Tigers keep playing spoiler, adding to strong finish

Detroit Tigers

CHICAGO — The White Sox left Comerica Park last Sunday having given themselves one last gasp in the American League Central race by taking two of three from the Tigers. But as Jonathan Schoop fielded José Abreu’s ground ball and threw to first to finish off the Tigers’ 5-3 win Friday night at Guaranteed Rate Field, they could well have tossed away Chicago’s hope with it.

This isn’t what the Tigers hoped to be playing for in September, spoiling other teams’ playoff chances after their own aspirations were pretty well dashed a while back. But if it gives them a little push through the final stretch of a difficult season, they’ll take it.

“Once we were eliminated, it stinks,” said Spencer Torkelson, whose two-out double in the eighth inning provided a critical insurance run, “but you can put your tail between your legs and just mope around the rest of the season, or you can go out there and try to ruin someone else’s season and say, ‘Hey, if we’re not going to the playoffs, neither are you.’ That’s kind of been the attitude.”

How prevalent that attitude has been depends on who you ask. Some have simplified the goal to simply playing good baseball down the stretch and not worrying about anyone else’s situation. Still, at a time when many teams could be simply playing out the string, the Tigers quietly have the makings of a good road trip and a finishing kick.

Their two wins in Baltimore earlier this week loom larger now that the Orioles have whittled their gap behind the Mariners for an American League Wild Card spot. Friday’s win over the White Sox, combined with Cleveland’s win at Texas, reduced Chicago’s elimination number to four, meaning the Tigers could potentially help finish off the Sox this weekend.

Those three wins combined have also helped the Tigers clinch at least a .500 road trip for the second time this month.

“We’re just trying to win baseball games,” said Riley Greene, whose sacrifice fly in the seventh inning put Detroit in front for good. “It’s getting towards the end of the season. We’re tired, they’re tired. We’re going to go out there, try our best and win as many as we can.”

Still, manager A.J. Hinch wanted his young players to get a taste of important September baseball, even if from the outside of the playoff chase. He wanted them to see how important little plays become and how the concentration amplifies with more on the line. The closeness of the American League Central race helped play into it. So did seven games against the upstart Mariners — three at Comerica Park a few weeks ago, plus four in Seattle to end the season.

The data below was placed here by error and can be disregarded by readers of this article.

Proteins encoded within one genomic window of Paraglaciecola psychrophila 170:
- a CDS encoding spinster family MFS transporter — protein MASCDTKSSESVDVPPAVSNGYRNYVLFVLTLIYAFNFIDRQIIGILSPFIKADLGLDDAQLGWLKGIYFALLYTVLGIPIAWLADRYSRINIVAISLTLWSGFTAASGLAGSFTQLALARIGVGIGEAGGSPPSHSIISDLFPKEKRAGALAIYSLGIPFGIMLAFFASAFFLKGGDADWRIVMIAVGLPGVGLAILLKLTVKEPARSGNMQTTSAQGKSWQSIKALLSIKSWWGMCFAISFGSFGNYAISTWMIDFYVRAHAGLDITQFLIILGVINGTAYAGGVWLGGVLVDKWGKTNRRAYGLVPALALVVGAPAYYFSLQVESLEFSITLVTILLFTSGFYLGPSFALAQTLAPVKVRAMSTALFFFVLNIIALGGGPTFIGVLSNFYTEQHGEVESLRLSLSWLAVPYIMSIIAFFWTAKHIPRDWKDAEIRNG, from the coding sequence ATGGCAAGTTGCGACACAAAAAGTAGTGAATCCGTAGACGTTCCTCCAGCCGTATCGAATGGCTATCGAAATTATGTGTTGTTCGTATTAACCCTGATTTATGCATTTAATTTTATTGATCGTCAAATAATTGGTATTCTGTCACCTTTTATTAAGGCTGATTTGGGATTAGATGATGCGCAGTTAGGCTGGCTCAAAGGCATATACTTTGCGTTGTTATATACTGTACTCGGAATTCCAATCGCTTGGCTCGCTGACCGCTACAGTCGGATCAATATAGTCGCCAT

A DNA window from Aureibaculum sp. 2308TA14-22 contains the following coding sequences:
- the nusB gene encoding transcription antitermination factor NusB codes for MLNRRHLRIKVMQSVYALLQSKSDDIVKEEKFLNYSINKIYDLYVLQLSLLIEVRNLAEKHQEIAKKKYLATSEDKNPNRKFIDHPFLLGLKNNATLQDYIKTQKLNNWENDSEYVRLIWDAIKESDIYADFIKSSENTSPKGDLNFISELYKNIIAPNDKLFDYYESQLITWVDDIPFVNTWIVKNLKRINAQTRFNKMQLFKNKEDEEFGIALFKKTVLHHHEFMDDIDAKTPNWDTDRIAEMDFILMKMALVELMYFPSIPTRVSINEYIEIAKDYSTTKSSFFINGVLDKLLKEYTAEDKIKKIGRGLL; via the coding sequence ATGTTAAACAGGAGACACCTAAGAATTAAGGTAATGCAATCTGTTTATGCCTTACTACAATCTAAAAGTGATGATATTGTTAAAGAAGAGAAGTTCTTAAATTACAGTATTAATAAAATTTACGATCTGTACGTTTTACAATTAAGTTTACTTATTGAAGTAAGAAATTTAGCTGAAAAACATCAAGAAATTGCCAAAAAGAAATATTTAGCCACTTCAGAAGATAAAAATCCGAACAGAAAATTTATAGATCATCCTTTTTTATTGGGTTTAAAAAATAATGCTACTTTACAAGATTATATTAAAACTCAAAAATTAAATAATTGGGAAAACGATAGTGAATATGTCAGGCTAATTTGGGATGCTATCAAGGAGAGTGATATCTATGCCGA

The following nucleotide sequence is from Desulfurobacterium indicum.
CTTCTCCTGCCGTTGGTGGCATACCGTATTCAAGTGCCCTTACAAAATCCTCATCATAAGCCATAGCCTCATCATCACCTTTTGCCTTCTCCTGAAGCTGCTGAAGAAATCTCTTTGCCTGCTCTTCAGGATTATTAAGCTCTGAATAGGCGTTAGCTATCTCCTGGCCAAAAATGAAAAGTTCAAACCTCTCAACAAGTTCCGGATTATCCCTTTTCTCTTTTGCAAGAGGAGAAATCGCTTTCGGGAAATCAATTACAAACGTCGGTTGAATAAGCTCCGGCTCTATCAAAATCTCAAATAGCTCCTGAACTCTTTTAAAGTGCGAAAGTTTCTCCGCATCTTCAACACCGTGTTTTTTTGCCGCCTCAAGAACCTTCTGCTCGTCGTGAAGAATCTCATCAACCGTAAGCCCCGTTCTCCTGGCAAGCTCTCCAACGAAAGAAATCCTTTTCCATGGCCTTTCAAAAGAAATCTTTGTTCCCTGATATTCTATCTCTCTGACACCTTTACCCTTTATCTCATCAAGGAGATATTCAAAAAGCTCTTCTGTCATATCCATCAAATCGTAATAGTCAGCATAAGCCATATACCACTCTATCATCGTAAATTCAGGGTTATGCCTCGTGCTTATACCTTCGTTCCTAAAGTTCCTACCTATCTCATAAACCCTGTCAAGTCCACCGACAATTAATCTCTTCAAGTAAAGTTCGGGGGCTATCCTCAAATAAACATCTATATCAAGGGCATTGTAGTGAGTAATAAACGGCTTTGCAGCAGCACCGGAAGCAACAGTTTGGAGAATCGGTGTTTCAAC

The Guardians’ sweep of the White Sox here earlier this week took some momentum out of it, but it also gave the Tigers an opportunity.

“I think this time of year is always tricky because of the emotions that go into it for the contenders that are in it,” Hinch said before the game. “There’s always the fear of the letdown. You start doing the numbers and they start dwindling a little bit. You’re in survival mode. I’m sure they feel like they have to win out and get fortunate to get back in it. I think the challenge that we have is we’ve never really been able to control both sides of the game against these guys.”

Once Greene walked and scored on a Javier Báez double as part of a two-run first inning that was followed by a Schoop homer to lead off the second, the Tigers seemed in control behind Eduardo Rodriguez. Then AJ Pollock’s two-run homer tied the game in the sixth, bringing the crowd of 33,257 back to life.

The Tigers took the game back with aggressiveness against Chicago’s bullpen, from Akil Baddoo’s swipe of second on Yasmani Grandal to move the go-ahead run into position for Greene, to Willi Castro’s steal of second on a Jimmy Lambert pitchout an inning later while pinch-running for Miguel Cabrera to set up Torkelson’s double.

It marks the first multi-steal game for the Tigers since Aug. 17, but the third and fourth stolen bases they’ve taken off the White Sox in four games over the past eight days.

“We’re trying to put as much pressure on them and make them as uncomfortable as possible,” Greene said.

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